Volodymyr Zelensky has ordered the creation of a standalone drone force within the Ukrainian army to overcome a squeeze on manpower.
The new military branch will focus on the development of unmanned land, air and sea vehicles (UAVs), and battle plans for their use.
“This is not a matter of the future, but something that should yield a very concrete result shortly,” the Ukrainian president said in his daily overnight address on Tuesday.
“This year should be pivotal in many ways. And, obviously, on the battlefield as well. Drones – unmanned systems – have proven their effectiveness in battles on land, in the sky and at sea.”
The move appears to be central to Mr Zelensky’s plan for Ukraine to produce one million drones this year.
It also reflects concerns expressed by Gen Valeriy Zaluzhny, the commander-in-chief of Ukraine’s armed forces, who recently described the development of unmanned systems as a “central driver” of the war.
The country’s top military commander, who is reportedly facing the sack, said the deployment of drones was crucial to overcoming Russia’s advantages in manpower and weaponry, as well as Kyiv’s waning Western support.
“Perhaps the number one priority here is mastery of an entire arsenal of (relatively) cheap, modern and highly effective, unmanned vehicles and other technological means,” he wrote in an essay published by CNN.
Gen Zaluzhny and Mr Zelensky are currently jostling over plans to mobilise 500,000 new troops to plug gaps in their country’s battle-stricken forces.
Drones have become integral to Ukraine’s battle plans in the almost two years since Russia launched its full-scale invasion.
Britain has pledged £200 million from its recent promise of £2.5 billion in military aid to Kyiv for UAVs alone. Rishi Sunak described it as the “largest ever commitment of drones”.
In the early days of the conflict, cheap, commercially produced Chinese drones, such as the DJI Mavic, were used for surveillance and later adapted to drop explosives on Russian tanks and personnel.
But more recently, domestically produced first-person view (FPV) drones, piloted using virtual reality goggles, have become pivotal in narrowing Moscow’s advantage in long-range attacks while Ukraine itself suffers from shell shortages.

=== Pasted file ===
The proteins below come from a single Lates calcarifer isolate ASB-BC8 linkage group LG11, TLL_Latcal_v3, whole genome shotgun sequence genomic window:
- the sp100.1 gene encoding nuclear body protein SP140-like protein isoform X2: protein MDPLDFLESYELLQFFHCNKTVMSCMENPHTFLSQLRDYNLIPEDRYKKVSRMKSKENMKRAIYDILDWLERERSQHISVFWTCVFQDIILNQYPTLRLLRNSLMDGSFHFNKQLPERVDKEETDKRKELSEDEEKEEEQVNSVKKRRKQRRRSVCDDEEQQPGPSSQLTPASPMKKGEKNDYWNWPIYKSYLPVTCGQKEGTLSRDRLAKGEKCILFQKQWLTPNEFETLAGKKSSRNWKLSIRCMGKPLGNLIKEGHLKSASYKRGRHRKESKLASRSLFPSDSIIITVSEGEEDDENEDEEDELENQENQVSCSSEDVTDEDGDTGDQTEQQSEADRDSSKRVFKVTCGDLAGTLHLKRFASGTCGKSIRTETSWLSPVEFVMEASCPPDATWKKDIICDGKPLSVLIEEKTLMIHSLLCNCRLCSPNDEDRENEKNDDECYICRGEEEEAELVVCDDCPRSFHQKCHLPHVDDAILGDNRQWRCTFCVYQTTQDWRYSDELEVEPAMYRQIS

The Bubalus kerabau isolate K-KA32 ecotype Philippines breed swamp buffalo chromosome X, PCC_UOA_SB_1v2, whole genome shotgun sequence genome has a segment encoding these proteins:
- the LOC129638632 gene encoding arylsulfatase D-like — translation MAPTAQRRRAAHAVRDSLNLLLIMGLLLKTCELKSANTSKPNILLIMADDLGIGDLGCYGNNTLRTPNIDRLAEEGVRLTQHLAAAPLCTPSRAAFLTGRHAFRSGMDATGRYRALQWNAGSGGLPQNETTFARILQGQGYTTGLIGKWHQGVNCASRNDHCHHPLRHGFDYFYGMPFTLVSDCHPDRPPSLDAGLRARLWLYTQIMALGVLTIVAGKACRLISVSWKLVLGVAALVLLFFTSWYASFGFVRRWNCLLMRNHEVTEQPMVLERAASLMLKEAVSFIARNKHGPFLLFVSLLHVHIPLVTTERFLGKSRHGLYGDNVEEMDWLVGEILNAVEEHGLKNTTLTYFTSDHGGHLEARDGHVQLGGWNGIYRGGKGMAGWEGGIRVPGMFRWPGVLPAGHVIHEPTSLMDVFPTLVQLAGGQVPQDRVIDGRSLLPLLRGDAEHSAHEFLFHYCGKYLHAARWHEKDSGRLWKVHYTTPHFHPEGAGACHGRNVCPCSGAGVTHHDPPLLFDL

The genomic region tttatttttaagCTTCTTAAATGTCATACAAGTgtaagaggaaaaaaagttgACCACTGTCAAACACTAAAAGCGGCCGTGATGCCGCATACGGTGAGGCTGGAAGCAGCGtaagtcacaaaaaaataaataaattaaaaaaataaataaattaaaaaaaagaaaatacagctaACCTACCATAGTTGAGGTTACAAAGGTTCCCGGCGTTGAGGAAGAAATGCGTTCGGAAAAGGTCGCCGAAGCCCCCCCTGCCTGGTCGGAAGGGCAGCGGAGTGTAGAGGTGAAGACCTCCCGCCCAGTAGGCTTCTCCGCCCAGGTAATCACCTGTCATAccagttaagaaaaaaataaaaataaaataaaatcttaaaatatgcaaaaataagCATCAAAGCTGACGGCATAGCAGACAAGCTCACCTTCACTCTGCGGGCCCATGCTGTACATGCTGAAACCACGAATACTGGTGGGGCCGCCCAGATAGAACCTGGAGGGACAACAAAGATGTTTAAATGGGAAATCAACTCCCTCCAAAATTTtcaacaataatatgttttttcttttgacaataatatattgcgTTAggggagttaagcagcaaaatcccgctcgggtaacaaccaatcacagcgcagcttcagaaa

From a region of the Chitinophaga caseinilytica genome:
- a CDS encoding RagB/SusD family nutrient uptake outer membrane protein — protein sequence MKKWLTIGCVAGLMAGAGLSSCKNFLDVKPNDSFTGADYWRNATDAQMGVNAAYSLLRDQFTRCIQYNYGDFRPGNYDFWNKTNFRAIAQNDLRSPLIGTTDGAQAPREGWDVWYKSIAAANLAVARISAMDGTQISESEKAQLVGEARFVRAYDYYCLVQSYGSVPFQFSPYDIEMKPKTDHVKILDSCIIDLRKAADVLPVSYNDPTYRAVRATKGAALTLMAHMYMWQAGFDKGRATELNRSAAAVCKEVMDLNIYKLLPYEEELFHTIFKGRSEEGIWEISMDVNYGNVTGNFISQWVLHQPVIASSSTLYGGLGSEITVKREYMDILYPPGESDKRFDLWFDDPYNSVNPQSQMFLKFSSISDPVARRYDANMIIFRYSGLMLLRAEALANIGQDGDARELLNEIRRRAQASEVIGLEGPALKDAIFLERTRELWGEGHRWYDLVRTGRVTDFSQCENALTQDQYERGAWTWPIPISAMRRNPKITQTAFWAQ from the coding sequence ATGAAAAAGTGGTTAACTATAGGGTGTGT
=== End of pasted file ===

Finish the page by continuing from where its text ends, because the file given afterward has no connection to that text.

FPV drones are crude-looking and relatively inexpensive, costing anywhere from between £250 to £1,700, and have been responsible for destroying Russian military hardware worth millions of pounds.
Seaborne drones powered by jet ski engines and loaded with 500 pounds of explosives have been used to devastating effect to target the Russian navy’s Black Sea fleet.
A swarm of 10 so-called “Magura” drones recently sank Russia’s Ivanovets guided-missile corvette off the coast of occupied Crimea – in the first Ukrainian attack of its kind to completely destroy one of Moscow’s warships.
Kyiv has also developed a string of part-autonomous, part-remote controlled ground-based drones to protect its battle-depleted units.
The developments aim to replace front-line machine gunners, while making deliveries of ammunition and medical evacuations safer.
Last year, Mykhailo Fedorov, Ukraine’s minister for digital transformation, who is spearheading the country’s “Army of Robots project”, said these systems were key to saving the lives of his countrymen and offsetting Russia’s supremacy in manpower.
‘Every drone saves lives’
“[Drones have] changed the security situation in the Black Sea … repelled ground assaults [and have achieved] the large-scale destruction of the occupiers and their equipment,” Mr Zelensky said.
“The current list of tasks is clear: special staff positions for drone operators, special units, effective training, systemisation of experience, constant scaling of production, and the involvement of the best ideas and top specialists in this field.”
Mr Fedorov hailed the announcement by his boss as “important and historic”, adding; “Most importantly, every drone saves the lives of our heroes.”
Jake Sullivan, the US national security adviser, told a news conference in Brussels: “Moving our defence industrial base forward has to be about traditional base forward, like 155mm artillery shells, but also it has to be about modern technologies that we’re seeing adapt and evolve on the battlefield in real time.”
Jens Stoltenberg, Nato’s secretary-general, said: “I welcome the efforts to modernise the Ukrainian armed forces in the midst of a war of aggression by Russia … These efforts are conducted with the support of Nato allies, I think it also demonstrates the importance of working with Ukraine to ramp up their industrial base because this is now a war of attrition.”
Mr Stoltenberg also praised Turkey for playing its role by announcing the opening of a new factory to produce Turkish drones in Ukraine.
He said: “That’s an example of how many Nato allies are supporting Ukraine with direct deliveries of weapons and ammunition but also by investing in and ramping up their capacity to produce their own weapons.
“I think we need to recognise the war in Ukraine is a challenge because it is a combination of First World War trench warfare, combined with modern technology from the 21st century, including drones. And that’s exactly the challenge we are addressing together with Ukraine.”